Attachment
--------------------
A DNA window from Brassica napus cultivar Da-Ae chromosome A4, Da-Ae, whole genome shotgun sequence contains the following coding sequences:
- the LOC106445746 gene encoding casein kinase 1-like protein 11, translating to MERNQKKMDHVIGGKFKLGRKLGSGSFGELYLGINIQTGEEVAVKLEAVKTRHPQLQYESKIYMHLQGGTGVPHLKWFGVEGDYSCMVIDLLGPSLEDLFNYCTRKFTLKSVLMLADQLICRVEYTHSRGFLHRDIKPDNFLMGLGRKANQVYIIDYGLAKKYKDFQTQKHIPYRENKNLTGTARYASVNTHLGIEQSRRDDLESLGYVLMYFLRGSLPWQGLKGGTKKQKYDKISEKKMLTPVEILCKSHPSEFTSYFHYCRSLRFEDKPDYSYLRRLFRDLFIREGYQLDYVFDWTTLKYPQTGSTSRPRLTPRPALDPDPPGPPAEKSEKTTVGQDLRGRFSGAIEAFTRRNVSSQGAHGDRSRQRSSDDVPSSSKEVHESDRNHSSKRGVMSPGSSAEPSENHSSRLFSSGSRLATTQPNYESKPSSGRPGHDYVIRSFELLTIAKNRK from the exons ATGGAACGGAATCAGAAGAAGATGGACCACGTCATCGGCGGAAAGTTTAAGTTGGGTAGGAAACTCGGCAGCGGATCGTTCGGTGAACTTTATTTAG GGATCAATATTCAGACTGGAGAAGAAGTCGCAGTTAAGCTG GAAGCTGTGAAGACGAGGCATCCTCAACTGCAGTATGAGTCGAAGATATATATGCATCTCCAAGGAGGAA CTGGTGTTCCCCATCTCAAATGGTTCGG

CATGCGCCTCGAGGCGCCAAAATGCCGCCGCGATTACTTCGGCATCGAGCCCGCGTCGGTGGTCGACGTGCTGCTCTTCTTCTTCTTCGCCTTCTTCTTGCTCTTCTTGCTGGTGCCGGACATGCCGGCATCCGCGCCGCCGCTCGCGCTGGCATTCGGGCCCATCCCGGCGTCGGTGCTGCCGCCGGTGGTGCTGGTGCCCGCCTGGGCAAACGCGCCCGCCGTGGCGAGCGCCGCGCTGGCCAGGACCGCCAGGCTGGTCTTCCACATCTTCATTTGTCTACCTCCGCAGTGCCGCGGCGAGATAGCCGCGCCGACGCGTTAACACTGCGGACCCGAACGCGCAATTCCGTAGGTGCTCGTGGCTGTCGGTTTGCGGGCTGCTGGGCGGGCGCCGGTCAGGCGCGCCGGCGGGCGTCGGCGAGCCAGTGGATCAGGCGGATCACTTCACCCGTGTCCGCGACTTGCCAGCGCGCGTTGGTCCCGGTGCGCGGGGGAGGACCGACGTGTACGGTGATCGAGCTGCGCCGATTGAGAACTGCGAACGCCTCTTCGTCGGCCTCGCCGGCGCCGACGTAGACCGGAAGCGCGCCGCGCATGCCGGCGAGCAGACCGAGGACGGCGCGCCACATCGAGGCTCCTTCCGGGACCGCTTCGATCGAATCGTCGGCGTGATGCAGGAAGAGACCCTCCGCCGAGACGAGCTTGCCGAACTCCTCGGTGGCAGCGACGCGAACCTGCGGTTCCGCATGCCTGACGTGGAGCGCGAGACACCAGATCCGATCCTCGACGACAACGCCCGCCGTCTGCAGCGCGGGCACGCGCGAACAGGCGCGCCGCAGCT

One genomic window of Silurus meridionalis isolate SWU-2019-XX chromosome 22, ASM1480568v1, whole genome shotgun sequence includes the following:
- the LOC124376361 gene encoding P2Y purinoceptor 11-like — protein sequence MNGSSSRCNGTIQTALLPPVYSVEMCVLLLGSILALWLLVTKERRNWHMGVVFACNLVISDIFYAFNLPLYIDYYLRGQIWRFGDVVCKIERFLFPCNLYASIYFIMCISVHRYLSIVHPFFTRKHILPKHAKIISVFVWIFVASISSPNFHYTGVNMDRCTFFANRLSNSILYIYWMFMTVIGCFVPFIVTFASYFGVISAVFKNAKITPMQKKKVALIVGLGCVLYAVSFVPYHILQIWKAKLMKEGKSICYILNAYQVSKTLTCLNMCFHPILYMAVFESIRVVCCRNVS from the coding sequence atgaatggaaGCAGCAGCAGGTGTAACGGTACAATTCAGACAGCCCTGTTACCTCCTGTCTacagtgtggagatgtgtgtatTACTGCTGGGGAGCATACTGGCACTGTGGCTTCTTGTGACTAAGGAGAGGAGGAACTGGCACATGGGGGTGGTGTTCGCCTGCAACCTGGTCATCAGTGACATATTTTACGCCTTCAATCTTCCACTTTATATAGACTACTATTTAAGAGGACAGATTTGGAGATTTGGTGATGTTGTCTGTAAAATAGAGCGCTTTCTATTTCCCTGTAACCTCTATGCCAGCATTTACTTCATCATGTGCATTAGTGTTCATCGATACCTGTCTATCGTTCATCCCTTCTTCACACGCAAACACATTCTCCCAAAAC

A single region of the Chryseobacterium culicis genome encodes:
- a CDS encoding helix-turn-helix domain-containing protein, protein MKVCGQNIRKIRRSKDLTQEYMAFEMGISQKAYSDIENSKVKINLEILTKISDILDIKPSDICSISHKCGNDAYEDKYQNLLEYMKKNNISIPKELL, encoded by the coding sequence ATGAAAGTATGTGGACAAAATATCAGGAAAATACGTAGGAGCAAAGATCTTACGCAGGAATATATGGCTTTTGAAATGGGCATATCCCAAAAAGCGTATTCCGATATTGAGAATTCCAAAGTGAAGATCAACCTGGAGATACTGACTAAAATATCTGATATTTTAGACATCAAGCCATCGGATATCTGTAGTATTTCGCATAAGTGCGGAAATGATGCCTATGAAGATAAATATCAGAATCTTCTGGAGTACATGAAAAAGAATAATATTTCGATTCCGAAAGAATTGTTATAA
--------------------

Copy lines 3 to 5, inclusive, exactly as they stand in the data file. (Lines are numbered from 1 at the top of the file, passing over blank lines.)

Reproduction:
CATGCGCCTCGAGGCGCCAAAATGCCGCCGCGATTACTTCGGCATCGAGCCCGCGTCGGTGGTCGACGTGCTGCTCTTCTTCTTCTTCGCCTTCTTCTTGCTCTTCTTGCTGGTGCCGGACATGCCGGCATCCGCGCCGCCGCTCGCGCTGGCATTCGGGCCCATCCCGGCGTCGGTGCTGCCGCCGGTGGTGCTGGTGCCCGCCTGGGCAAACGCGCCCGCCGTGGCGAGCGCCGCGCTGGCCAGGACCGCCAGGCTGGTCTTCCACATCTTCATTTGTCTACCTCCGCAGTGCCGCGGCGAGATAGCCGCGCCGACGCGTTAACACTGCGGACCCGAACGCGCAATTCCGTAGGTGCTCGTGGCTGTCGGTTTGCGGGCTGCTGGGCGGGCGCCGGTCAGGCGCGCCGGCGGGCGTCGGCGAGCCAGTGGATCAGGCGGATCACTTCACCCGTGTCCGCGACTTGCCAGCGCGCGTTGGTCCCGGTGCGCGGGGGAGGACCGACGTGTACGGTGATCGAGCTGCGCCGATTGAGAACTGCGAACGCCTCTTCGTCGGCCTCGCCGGCGCCGACGTAGACCGGAAGCGCGCCGCGCATGCCGGCGAGCAGACCGAGGACGGCGCGCCACATCGAGGCTCCTTCCGGGACCGCTTCGATCGAATCGTCGGCGTGATGCAGGAAGAGACCCTCCGCCGAGACGAGCTTGCCGAACTCCTCGGTGGCAGCGACGCGAACCTGCGGTTCCGCATGCCTGACGTGGAGCGCGAGACACCAGATCCGATCCTCGACGACAACGCCCGCCGTCTGCAGCGCGGGCACGCGCGAACAGGCGCGCCGCAGCT

One genomic window of Silurus meridionalis isolate SWU-2019-XX chromosome 22, ASM1480568v1, whole genome shotgun sequence includes the following:
- the LOC124376361 gene encoding P2Y purinoceptor 11-like — protein sequence MNGSSSRCNGTIQTALLPPVYSVEMCVLLLGSILALWLLVTKERRNWHMGVVFACNLVISDIFYAFNLPLYIDYYLRGQIWRFGDVVCKIERFLFPCNLYASIYFIMCISVHRYLSIVHPFFTRKHILPKHAKIISVFVWIFVASISSPNFHYTGVNMDRCTFFANRLSNSILYIYWMFMTVIGCFVPFIVTFASYFGVISAVFKNAKITPMQKKKVALIVGLGCVLYAVSFVPYHILQIWKAKLMKEGKSICYILNAYQVSKTLTCLNMCFHPILYMAVFESIRVVCCRNVS from the coding sequence atgaatggaaGCAGCAGCAGGTGTAACGGTACAATTCAGACAGCCCTGTTACCTCCTGTCTacagtgtggagatgtgtgtatTACTGCTGGGGAGCATACTGGCACTGTGGCTTCTTGTGACTAAGGAGAGGAGGAACTGGCACATGGGGGTGGTGTTCGCCTGCAACCTGGTCATCAGTGACATATTTTACGCCTTCAATCTTCCACTTTATATAGACTACTATTTAAGAGGACAGATTTGGAGATTTGGTGATGTTGTCTGTAAAATAGAGCGCTTTCTATTTCCCTGTAACCTCTATGCCAGCATTTACTTCATCATGTGCATTAGTGTTCATCGATACCTGTCTATCGTTCATCCCTTCTTCACACGCAAACACATTCTCCCAAAAC